Written by Jerry Ratzlaff on . Posted in Fluid Dynamics

Head loss, abbreviated as $$h_l$$, is a pressure loss due to the resistance of the fluid and obstructions along the way in a pipe.  There are a number of factors that affect head loss such as:

• flow rate
• corrosion and scale deposits
• fittings (bends, elbows, exits, expanders and reducers, tees)
• inside diameter of the pipe
• roughness of the pipe wall
• viscosity of the liquid
• length of the pipe
• straightness of the pipe
• valves

Major head loss, abbreviated as $$h_{l-major}$$, is the pressure drop caused by friction loss.  It does not matter if the pipe is horizontal, vertical or on an incline.

 $$\large{ h_{l-major} = f \; \frac{l}{d} \; \frac{v^2}{2\;g} }$$

### Where:

$$\large{ h_{l-major} }$$ = major head loss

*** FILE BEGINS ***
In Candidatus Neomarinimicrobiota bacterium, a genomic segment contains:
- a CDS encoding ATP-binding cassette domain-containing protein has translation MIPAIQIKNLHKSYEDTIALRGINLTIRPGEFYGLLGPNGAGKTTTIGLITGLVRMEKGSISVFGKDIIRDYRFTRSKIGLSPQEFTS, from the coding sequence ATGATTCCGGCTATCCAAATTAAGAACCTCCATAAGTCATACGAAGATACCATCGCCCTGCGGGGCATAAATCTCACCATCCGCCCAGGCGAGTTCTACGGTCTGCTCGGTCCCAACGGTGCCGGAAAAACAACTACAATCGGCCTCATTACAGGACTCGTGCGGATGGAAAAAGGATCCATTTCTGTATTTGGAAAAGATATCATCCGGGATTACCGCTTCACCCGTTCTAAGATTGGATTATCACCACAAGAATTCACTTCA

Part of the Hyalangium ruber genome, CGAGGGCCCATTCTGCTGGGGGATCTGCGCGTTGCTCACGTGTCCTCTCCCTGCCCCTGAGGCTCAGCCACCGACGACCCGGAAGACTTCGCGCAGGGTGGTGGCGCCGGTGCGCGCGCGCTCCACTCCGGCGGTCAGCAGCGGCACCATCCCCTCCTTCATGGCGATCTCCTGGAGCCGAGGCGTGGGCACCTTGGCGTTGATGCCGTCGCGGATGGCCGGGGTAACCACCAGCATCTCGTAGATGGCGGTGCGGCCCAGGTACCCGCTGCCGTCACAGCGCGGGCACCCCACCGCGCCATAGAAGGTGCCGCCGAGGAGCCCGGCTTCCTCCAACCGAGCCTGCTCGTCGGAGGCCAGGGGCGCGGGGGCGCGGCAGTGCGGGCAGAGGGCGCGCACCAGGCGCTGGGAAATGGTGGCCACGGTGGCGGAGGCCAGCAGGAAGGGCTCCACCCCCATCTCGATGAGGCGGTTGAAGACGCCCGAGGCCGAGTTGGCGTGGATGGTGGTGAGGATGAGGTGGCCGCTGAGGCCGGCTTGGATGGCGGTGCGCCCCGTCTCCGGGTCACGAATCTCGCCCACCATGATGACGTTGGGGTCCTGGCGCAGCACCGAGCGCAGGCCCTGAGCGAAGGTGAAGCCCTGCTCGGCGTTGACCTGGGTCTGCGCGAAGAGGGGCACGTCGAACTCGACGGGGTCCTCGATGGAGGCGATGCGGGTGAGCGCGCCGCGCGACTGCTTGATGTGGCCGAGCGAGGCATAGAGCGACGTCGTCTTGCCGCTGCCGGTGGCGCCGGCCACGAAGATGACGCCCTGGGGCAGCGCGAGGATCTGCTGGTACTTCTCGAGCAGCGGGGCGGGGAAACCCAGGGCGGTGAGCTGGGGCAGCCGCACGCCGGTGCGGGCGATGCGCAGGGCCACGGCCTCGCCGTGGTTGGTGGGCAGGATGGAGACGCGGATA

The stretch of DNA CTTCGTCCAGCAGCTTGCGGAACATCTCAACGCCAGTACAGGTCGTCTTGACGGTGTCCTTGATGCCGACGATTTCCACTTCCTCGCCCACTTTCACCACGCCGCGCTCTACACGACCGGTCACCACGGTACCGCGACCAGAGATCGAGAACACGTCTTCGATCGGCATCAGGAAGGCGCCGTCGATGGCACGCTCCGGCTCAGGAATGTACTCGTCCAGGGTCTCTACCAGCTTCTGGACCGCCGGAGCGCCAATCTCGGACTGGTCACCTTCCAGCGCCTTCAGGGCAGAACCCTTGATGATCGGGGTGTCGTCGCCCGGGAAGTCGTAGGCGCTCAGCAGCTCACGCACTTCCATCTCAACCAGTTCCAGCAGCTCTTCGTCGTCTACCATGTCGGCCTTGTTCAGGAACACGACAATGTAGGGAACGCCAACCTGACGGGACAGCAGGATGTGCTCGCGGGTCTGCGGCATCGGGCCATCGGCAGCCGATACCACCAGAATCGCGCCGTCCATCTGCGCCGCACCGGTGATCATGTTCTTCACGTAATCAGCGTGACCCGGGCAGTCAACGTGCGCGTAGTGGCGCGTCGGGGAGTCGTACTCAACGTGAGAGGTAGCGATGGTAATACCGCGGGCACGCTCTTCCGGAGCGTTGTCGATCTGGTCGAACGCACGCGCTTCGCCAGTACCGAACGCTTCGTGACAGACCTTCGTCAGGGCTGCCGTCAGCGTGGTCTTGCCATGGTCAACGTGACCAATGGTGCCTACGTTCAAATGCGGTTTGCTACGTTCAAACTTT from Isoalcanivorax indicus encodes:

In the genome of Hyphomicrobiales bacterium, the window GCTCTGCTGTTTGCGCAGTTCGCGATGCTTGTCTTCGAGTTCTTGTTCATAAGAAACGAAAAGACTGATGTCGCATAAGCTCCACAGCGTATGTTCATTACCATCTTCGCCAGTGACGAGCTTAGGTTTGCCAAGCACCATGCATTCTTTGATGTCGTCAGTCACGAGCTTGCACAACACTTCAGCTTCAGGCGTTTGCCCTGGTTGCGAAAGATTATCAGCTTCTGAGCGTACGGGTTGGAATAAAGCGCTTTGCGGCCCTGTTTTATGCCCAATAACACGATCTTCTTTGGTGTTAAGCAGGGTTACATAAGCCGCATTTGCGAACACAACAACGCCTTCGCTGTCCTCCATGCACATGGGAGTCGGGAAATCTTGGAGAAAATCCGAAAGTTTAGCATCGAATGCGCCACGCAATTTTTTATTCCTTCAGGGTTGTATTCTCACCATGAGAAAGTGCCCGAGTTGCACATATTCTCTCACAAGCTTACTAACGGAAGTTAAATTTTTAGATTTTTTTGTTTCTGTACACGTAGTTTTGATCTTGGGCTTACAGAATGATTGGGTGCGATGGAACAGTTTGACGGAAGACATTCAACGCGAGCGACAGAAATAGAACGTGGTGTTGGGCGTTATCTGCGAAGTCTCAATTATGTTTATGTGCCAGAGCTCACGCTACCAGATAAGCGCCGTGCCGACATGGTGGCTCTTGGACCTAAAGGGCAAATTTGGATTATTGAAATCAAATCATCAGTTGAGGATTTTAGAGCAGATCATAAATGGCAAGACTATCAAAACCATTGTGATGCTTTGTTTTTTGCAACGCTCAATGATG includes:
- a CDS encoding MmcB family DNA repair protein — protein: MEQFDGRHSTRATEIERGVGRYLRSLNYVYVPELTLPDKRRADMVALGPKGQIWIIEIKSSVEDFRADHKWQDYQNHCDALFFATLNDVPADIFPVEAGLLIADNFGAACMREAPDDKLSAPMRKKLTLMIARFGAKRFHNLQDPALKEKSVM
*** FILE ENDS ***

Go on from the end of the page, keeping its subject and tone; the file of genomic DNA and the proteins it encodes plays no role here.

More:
$$\large{ f }$$ = friction factor

$$\large{ g }$$ = gravitational constant (32.2 ft/sec)

$$\large{ l }$$ = lenght of pipe

$$\large{ d }$$ = pipe inside diameter

$$\large{ v }$$ = velocity of flow

Minor head loss, abbreviated as $$h_{l-minor}$$, is the pressure drop caused by fittings and valves.

 $$\large{ h_{l-minor} = K \; \frac{v^2}{2 \; g} }$$
$$\large{ h_{l-minor} }$$ = minor head loss
$$\large{ g }$$ = gravitational constant (32.2 ft/sec)
$$\large{ K }$$ = loss coefficient
$$\large{ v }$$ = velocity of flow